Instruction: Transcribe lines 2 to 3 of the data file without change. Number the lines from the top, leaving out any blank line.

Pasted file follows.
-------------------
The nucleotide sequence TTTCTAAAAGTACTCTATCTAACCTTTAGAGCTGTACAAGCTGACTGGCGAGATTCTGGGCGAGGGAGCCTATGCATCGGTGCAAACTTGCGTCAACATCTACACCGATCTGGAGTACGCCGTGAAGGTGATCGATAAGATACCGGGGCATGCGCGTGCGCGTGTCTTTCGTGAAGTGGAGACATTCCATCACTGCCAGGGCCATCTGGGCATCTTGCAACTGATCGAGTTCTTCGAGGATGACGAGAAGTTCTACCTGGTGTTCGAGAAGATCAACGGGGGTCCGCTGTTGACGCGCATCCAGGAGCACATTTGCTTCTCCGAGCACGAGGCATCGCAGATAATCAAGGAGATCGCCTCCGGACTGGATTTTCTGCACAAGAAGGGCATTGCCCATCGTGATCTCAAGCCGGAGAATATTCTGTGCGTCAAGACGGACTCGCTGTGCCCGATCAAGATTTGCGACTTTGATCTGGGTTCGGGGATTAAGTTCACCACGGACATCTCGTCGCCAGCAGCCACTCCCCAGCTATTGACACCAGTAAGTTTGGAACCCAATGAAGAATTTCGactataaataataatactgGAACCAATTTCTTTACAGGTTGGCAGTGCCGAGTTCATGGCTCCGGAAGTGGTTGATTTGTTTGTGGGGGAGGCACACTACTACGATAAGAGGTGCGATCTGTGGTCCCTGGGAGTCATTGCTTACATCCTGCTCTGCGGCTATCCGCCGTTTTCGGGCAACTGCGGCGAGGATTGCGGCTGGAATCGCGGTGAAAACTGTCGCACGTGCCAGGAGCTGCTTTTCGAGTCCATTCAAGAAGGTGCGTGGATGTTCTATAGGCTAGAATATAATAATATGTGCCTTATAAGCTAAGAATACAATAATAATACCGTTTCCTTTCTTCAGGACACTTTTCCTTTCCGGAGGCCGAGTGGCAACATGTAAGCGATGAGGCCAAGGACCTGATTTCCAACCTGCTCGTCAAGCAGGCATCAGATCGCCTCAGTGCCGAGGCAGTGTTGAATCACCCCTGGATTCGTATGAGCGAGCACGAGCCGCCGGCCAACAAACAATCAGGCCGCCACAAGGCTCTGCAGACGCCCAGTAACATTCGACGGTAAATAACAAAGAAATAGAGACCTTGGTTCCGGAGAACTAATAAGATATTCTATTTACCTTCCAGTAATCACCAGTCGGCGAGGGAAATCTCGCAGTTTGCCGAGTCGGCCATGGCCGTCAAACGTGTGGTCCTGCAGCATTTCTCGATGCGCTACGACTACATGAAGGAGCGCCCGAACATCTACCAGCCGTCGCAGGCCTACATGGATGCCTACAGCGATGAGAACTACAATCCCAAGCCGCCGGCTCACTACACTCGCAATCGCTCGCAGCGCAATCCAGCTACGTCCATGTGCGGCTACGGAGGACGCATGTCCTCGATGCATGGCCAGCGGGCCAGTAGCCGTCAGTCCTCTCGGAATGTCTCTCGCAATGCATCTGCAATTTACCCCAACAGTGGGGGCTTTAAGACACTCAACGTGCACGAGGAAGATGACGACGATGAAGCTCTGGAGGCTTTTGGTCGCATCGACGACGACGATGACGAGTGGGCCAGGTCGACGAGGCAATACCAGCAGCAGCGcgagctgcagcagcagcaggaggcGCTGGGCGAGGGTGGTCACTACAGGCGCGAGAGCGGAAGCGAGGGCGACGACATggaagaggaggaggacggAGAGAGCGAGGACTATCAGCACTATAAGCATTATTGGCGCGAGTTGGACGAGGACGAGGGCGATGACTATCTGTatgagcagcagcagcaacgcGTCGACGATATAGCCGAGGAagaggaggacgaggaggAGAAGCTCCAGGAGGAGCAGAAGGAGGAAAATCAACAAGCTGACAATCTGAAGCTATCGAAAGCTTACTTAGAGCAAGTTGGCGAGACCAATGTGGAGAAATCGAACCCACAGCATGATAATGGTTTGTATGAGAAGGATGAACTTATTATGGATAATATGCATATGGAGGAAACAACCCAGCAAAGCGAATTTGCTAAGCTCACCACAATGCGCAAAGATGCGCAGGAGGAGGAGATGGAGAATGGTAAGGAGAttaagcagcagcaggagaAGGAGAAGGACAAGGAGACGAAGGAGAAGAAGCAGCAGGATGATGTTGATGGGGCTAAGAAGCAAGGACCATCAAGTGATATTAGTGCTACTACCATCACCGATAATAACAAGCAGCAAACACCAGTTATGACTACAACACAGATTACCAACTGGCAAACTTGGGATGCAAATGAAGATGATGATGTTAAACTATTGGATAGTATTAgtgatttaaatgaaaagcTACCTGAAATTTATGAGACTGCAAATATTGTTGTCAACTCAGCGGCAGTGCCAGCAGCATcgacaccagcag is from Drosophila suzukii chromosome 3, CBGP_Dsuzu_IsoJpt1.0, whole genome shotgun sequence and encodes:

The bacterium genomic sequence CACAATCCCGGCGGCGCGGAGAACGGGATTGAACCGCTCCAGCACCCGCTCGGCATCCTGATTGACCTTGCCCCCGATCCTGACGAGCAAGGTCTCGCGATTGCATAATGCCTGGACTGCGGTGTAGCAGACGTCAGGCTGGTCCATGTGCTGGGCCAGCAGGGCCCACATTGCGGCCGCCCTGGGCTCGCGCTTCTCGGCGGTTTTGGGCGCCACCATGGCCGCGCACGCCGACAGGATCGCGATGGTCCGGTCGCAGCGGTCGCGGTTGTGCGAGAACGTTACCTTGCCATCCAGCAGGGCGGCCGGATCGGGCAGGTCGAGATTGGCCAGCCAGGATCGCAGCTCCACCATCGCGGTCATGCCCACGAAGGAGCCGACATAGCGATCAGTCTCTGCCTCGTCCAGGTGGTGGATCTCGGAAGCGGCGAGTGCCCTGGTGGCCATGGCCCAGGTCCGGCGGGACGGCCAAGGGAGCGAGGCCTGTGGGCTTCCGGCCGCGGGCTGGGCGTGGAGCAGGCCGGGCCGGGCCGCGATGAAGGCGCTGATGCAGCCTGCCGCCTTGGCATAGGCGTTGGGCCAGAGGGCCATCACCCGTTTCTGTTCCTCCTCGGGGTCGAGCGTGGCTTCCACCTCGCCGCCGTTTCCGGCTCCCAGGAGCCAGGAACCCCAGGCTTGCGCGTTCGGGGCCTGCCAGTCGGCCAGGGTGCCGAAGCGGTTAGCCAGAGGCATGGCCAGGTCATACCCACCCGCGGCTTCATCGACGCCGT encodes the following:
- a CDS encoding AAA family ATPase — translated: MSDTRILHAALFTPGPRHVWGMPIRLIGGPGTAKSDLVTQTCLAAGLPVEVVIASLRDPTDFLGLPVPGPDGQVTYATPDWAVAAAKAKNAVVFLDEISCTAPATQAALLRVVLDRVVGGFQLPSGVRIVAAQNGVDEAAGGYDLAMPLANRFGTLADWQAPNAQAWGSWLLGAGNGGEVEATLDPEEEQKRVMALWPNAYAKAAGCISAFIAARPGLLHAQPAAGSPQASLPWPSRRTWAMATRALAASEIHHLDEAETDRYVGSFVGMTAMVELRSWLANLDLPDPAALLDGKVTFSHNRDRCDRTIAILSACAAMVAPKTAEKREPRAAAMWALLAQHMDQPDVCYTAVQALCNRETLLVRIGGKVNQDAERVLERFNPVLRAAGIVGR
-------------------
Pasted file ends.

The bacterium genomic sequence CACAATCCCGGCGGCGCGGAGAACGGGATTGAACCGCTCCAGCACCCGCTCGGCATCCTGATTGACCTTGCCCCCGATCCTGACGAGCAAGGTCTCGCGATTGCATAATGCCTGGACTGCGGTGTAGCAGACGTCAGGCTGGTCCATGTGCTGGGCCAGCAGGGCCCACATTGCGGCCGCCCTGGGCTCGCGCTTCTCGGCGGTTTTGGGCGCCACCATGGCCGCGCACGCCGACAGGATCGCGATGGTCCGGTCGCAGCGGTCGCGGTTGTGCGAGAACGTTACCTTGCCATCCAGCAGGGCGGCCGGATCGGGCAGGTCGAGATTGGCCAGCCAGGATCGCAGCTCCACCATCGCGGTCATGCCCACGAAGGAGCCGACATAGCGATCAGTCTCTGCCTCGTCCAGGTGGTGGATCTCGGAAGCGGCGAGTGCCCTGGTGGCCATGGCCCAGGTCCGGCGGGACGGCCAAGGGAGCGAGGCCTGTGGGCTTCCGGCCGCGGGCTGGGCGTGGAGCAGGCCGGGCCGGGCCGCGATGAAGGCGCTGATGCAGCCTGCCGCCTTGGCATAGGCGTTGGGCCAGAGGGCCATCACCCGTTTCTGTTCCTCCTCGGGGTCGAGCGTGGCTTCCACCTCGCCGCCGTTTCCGGCTCCCAGGAGCCAGGAACCCCAGGCTTGCGCGTTCGGGGCCTGCCAGTCGGCCAGGGTGCCGAAGCGGTTAGCCAGAGGCATGGCCAGGTCATACCCACCCGCGGCTTCATCGACGCCGT encodes the following:
- a CDS encoding AAA family ATPase — translated: MSDTRILHAALFTPGPRHVWGMPIRLIGGPGTAKSDLVTQTCLAAGLPVEVVIASLRDPTDFLGLPVPGPDGQVTYATPDWAVAAAKAKNAVVFLDEISCTAPATQAALLRVVLDRVVGGFQLPSGVRIVAAQNGVDEAAGGYDLAMPLANRFGTLADWQAPNAQAWGSWLLGAGNGGEVEATLDPEEEQKRVMALWPNAYAKAAGCISAFIAARPGLLHAQPAAGSPQASLPWPSRRTWAMATRALAASEIHHLDEAETDRYVGSFVGMTAMVELRSWLANLDLPDPAALLDGKVTFSHNRDRCDRTIAILSACAAMVAPKTAEKREPRAAAMWALLAQHMDQPDVCYTAVQALCNRETLLVRIGGKVNQDAERVLERFNPVLRAAGIVGR